Bacterial Infections Prompt Another Compounding Pharmacy Recall

Bacterial infections have been linked to drug infusions produced by a compounding pharmacy in Texas. Image: teetuey/

Bacterial infections have been linked to drug infusions produced by a compounding pharmacy in Texas. Image: teetuey/

The emergence of bacterial infections in 15 patients who received drug infusions made by a Texas compounding pharmacy has prompted a nationwide recall of the company’s products, according to an alert issued by the US Food and Drug Administration (FDA).

According to the FDA, 15 patients at 2 Texas hospitals have developed bloodstream infections after receiving infusions of calcium gluconate produced by Specialty Compounding, of Cedar Park, Texas. The infections were caused by the bacterium Rhodococcus equi. Cultures of samples of calcium gluconate provided evidence that Rhodococcus bacteria were present.

The company has recalled all of its sterile products. According to a company news release, such products were distributed to hospitals and physicians in Texas and directly to patients in other states. The FDA advises that use of sterile products from this pharmacy be stopped immediately and the products returned to Specialty Compounding.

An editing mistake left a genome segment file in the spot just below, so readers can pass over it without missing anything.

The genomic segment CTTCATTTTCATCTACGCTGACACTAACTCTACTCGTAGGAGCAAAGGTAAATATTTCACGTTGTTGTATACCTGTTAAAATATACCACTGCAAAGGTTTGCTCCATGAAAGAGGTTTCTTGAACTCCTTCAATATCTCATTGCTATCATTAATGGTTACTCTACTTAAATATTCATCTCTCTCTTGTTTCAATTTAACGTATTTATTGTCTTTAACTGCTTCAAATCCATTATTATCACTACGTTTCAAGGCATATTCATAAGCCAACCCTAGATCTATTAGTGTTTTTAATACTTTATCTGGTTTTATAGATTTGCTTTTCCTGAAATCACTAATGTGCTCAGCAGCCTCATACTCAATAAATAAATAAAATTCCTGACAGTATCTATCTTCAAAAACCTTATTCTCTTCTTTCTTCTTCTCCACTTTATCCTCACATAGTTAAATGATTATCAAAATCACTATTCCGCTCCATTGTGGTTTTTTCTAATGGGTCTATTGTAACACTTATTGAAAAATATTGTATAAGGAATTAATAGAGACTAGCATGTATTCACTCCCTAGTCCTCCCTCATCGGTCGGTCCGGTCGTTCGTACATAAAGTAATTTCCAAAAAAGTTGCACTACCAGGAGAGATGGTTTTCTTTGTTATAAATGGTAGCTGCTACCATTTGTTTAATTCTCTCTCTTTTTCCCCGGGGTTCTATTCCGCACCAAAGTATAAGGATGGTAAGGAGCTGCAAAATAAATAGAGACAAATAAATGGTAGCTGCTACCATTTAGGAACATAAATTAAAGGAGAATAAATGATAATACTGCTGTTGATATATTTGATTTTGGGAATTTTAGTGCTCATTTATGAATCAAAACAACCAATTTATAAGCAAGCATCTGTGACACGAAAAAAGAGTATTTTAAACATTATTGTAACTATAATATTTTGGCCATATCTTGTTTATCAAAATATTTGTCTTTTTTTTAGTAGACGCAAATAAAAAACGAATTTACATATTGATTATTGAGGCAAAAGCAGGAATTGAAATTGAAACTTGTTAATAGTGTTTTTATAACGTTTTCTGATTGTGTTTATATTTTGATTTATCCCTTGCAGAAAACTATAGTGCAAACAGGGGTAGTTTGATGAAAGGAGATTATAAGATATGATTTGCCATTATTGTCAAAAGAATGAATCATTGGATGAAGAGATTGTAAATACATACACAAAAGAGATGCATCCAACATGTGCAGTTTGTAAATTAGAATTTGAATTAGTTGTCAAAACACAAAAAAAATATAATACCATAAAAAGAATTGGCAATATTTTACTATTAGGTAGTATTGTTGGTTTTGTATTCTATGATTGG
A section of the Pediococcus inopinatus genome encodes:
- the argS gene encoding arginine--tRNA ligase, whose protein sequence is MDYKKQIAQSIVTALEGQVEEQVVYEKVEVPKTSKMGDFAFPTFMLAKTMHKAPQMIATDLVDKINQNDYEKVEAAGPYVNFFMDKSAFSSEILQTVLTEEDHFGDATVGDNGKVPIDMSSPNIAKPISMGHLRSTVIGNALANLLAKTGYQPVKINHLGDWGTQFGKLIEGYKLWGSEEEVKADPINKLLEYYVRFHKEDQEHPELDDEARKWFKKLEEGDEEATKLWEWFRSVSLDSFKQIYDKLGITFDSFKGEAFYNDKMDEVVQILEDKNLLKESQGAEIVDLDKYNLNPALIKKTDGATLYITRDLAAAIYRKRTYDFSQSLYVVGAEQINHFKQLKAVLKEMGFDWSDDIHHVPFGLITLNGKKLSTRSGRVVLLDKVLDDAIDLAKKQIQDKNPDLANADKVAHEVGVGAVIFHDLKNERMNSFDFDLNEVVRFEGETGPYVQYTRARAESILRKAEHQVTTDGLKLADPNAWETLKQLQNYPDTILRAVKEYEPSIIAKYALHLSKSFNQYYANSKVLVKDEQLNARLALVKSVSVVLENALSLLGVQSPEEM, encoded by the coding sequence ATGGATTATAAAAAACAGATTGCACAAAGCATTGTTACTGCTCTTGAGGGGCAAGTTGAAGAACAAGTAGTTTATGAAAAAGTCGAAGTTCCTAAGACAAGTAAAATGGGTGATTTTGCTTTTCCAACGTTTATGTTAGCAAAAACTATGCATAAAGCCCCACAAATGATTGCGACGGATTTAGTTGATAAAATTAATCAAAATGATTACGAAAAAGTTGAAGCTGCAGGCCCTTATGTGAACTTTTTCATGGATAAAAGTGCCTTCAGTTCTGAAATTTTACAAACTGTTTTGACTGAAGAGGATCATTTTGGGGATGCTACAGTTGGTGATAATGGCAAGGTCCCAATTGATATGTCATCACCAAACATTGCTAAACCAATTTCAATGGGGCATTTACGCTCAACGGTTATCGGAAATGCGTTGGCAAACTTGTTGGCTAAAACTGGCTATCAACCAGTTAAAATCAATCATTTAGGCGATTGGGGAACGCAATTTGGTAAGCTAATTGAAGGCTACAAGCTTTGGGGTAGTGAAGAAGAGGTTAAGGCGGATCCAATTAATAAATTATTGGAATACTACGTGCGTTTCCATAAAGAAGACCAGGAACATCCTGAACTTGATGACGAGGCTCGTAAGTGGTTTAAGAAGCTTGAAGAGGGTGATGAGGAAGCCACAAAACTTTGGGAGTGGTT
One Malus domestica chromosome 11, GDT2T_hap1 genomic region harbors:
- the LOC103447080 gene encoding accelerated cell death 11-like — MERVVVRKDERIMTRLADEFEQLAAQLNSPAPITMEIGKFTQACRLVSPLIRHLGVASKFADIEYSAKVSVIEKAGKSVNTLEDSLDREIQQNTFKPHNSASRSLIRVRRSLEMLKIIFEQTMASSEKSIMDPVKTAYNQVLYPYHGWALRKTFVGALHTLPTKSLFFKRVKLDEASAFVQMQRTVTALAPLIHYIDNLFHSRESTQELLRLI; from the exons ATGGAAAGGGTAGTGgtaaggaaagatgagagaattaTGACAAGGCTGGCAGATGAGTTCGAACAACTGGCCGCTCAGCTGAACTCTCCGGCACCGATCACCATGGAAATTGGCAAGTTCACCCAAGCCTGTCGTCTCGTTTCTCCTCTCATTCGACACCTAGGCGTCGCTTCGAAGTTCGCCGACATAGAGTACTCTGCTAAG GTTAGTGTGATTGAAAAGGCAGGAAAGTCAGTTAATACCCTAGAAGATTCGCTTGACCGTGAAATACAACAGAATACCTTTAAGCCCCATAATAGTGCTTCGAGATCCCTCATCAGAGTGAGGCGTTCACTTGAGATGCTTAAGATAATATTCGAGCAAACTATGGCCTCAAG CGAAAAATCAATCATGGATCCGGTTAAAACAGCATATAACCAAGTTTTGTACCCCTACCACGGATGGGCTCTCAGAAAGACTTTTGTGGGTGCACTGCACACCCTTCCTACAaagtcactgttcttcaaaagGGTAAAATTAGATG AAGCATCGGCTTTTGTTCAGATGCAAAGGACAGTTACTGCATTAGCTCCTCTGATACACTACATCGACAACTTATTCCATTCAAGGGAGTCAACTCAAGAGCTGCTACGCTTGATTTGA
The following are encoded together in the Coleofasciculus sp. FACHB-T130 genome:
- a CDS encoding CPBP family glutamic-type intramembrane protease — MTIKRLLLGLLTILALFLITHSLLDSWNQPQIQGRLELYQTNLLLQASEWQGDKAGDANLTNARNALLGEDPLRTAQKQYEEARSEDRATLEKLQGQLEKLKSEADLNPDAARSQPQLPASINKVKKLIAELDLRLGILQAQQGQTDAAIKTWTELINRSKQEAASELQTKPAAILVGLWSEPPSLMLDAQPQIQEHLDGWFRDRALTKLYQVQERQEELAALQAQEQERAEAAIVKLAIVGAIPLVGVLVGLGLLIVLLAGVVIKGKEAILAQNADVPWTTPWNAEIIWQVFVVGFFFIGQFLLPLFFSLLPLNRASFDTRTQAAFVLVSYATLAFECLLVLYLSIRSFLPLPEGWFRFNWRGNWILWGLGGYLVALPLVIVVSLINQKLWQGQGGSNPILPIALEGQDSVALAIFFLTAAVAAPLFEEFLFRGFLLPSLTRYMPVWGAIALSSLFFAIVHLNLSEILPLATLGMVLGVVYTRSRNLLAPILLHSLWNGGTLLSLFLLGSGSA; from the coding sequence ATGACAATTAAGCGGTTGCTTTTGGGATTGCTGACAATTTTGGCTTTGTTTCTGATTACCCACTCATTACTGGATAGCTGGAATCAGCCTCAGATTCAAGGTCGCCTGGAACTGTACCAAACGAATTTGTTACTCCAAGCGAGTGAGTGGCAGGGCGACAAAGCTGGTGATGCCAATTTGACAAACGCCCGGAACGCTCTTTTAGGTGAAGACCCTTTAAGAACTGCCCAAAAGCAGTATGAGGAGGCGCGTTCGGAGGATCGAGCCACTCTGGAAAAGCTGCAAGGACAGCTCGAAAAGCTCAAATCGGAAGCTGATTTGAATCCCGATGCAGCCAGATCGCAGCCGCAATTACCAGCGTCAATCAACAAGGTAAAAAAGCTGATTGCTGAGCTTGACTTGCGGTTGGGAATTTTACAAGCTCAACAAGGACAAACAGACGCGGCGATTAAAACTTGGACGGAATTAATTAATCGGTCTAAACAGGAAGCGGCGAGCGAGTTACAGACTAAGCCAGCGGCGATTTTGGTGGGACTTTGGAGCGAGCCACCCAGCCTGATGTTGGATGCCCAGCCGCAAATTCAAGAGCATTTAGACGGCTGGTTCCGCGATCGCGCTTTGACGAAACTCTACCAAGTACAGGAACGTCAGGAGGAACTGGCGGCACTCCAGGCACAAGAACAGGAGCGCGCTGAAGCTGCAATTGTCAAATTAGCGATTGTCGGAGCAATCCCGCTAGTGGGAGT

“The FDA believes that use of these products would create an unacceptable risk for patients,” said Janet Woodcock, MD, director of FDA’s Center for Drug Evaluation and Research, in a statement. “Giving a patient a contaminated injectable drug could result in a life-threatening infection.”

The recall and infections were the latest public health problem linked to compounded drugs. In late September 2012, the New England Compounding Center (NECC) in Framingham, Massachusetts, issued a nationwide recall after cases of fungal meningitis began emerging among patients who received spinal injections of steroids produced by the company. To date, there have been 749 infections, including 63 deaths, linked with contaminated products from the NECC, according to the US Centers for Disease Control and Prevention’s website. A subsequent FDA inspection of another major supplier of compounded drugs, also in Massachusetts, documented serious sterility lapses, including a leaky roof. In May, the FDA warned of fungal infections associated with steroids from a Tennessee-based compounding pharmacy.

Categories: Bacterial Infections, Drug Therapy, Patient Safety/Medical Error, Public Health